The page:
ascetic career; the last is naturally a Buddhistic modification, 
quite foreign to the original tale. The ascetic character of 
'Gazelle-horn' is on a par with the Sicilian Santa Venera 
(Venus), and cannot be regarded seriously. His wild character 
is original, as also, evidently, his intimate association with 
gazelles; on a relief of Amaravati (Liiders, p. 133) he is por- 
trayed as a man with long braided hair, a skin over his shoulder 
and a girdle about his hips, in the company of three gazelles. 

In the Gilgames-epic Engidu is molded by Aruru, the creatress 
of man ; he lives in the wilderness, consorting with the gazelles, 
and protecting them against the hunter. The latter protests to 
Gilgames, who sends a courtesan to seduce the wild man, a com- 
mission which is duly executed. As seduction of the male is a 
very common motive in the cult-legends of Oriental gods of fer- 
tility (see JBL 37. 123 f.), we may safely assume that the 
theme was once the subject of mimetic representation in Baby- 
lonia. The form of the story which has been incorporated into 
GE is much modified to suit the new situation. Moreover, it is 
here associated with the motive of the creation of the first man, 
describing his intercourse with animals, his seduction, and the 
fall from primitive innocence which ensued (Jastrow, loc. cit.). 
The myth current among the worshipers of Sumuqan must have 
been somewhat different. In the first place, the hero is a child of 
the sun by a gazelle. Being a demi-god, he is not content with 
breaking the snares of the hunter, and filling up his pits; he 
sends a famine against the land. This is a motive familiar else- 
where, as in the legends of Brauron and Munichia, whose inhabi-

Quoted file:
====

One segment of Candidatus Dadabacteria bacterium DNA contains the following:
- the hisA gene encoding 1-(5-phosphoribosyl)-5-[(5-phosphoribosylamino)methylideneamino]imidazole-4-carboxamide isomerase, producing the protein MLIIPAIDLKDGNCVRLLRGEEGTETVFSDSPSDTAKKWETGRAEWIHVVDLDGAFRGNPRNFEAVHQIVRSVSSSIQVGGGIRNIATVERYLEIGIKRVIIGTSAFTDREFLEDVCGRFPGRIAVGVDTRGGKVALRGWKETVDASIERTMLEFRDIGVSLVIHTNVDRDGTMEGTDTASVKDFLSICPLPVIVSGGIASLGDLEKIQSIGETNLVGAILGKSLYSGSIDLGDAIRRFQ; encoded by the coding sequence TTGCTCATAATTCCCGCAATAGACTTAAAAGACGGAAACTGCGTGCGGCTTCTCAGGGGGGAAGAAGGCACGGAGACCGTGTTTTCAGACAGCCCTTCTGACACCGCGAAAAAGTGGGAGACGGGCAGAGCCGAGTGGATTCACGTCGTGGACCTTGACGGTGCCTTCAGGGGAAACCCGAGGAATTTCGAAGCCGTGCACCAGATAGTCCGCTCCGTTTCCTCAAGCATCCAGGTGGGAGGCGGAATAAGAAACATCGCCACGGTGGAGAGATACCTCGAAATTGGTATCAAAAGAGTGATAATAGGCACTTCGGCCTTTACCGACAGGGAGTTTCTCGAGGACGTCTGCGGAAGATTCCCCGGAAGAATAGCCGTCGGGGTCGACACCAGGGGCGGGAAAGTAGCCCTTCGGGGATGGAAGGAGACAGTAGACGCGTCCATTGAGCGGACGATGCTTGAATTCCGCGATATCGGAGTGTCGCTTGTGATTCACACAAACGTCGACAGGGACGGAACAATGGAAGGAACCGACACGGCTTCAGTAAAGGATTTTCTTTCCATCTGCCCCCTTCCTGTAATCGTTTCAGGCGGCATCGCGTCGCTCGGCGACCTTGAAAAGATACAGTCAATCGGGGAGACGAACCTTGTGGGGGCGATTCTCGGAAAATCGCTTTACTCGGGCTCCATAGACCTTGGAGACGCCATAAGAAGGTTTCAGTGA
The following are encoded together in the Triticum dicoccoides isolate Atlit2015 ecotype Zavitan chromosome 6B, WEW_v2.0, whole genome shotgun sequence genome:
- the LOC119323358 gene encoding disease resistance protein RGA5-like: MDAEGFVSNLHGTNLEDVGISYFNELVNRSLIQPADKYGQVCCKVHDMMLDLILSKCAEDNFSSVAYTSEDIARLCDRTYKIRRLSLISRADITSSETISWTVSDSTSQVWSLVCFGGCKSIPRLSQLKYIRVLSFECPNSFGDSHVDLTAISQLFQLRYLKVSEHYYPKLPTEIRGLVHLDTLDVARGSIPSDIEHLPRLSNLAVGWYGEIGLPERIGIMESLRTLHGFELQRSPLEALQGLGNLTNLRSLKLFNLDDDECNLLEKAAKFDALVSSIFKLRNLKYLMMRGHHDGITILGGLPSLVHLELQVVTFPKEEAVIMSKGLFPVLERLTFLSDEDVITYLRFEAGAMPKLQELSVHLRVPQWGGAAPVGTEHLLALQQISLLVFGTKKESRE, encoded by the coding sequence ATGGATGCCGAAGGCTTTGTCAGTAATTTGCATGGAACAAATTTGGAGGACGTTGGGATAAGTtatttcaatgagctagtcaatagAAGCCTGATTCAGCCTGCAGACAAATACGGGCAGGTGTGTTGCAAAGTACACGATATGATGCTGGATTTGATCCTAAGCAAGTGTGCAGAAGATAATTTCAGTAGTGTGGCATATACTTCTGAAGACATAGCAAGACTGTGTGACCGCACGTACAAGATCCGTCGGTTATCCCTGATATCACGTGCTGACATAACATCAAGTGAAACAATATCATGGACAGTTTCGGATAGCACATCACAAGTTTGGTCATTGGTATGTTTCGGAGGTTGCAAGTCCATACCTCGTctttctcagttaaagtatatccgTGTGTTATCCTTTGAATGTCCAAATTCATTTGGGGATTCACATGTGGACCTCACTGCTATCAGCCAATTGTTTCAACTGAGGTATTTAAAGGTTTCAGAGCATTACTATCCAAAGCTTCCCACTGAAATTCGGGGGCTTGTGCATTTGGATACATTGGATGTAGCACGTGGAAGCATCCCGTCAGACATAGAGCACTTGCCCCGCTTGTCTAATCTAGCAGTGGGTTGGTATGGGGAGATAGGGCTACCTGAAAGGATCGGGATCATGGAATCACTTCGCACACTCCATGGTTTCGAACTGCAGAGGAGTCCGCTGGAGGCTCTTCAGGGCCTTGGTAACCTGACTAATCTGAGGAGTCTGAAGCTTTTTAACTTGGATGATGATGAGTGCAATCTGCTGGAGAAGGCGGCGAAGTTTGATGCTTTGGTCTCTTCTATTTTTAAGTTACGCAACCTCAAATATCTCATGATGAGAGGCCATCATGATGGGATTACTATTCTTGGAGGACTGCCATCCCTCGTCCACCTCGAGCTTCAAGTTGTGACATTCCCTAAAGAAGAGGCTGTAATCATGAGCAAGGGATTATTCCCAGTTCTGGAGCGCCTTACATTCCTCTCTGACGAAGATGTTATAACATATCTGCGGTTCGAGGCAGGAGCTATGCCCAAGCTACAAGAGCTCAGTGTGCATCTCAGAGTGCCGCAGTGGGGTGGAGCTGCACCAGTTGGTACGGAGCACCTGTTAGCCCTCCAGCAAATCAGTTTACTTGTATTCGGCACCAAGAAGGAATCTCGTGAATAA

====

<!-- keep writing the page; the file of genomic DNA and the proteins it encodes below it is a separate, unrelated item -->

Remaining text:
tants kill a she-bear and are punished by Artemis with famine 

Gilgames and Engidu 331 

and pestilence. Similarly, according to a legend preserved in 
the Qur'dn, God sent a supernatural camel to test the Thamudites 
(7, 71 ff.; 11, 67 ff.; 26, 155 ff.; 54, 27 ff.), imposing the condi- 
tion that they must share their fountain with the naqatu 'llahi 
alternate days. Disregarding warnings, they houghed the camel, 
and were destroyed by a cataclysm. Another parallel is found in 
Persia, if we accept Carnoy's doubtful explantion of the punish- 
ment of Masya and Masyoi (JAOS 36. 315) . 

We may reconstruct the myth of Sumuqan very plausibly, 
after making the necessary alterations in the form found in GE. 
The king sends a courtesan to seduce the god or hero of fertility ; 
with sexual union the charm is broken, and rain returns to the 
land. Whether this was the exact form of the myth or not is, 
of course, doubtful; it is, however, evident that all the elements 
are here from which precisely such a tale as the Rsyasrnga-story 
may be derived in the most natural way. Jensen is certainly 
wrong in seeing here a direct loan from GE, as the gazelle-mother 
does not occur in the latter. But it is very probable that our 
story goes back eventually to a Mesopotamian origin ; in no other 
case that I have seen is the likelihood so great. Indologists who 
regard all Hindu fiction as autochthonous would do well to read 
Gaston Paris' posthumous monograph on the origin and dif- 
fusion of the 'Treasury of Ehampsinitus' (BHB 55. 151 ff., 267 
ff.). No doubt a few stories retold in other countries originated 
in the prolific climate of Babylonia.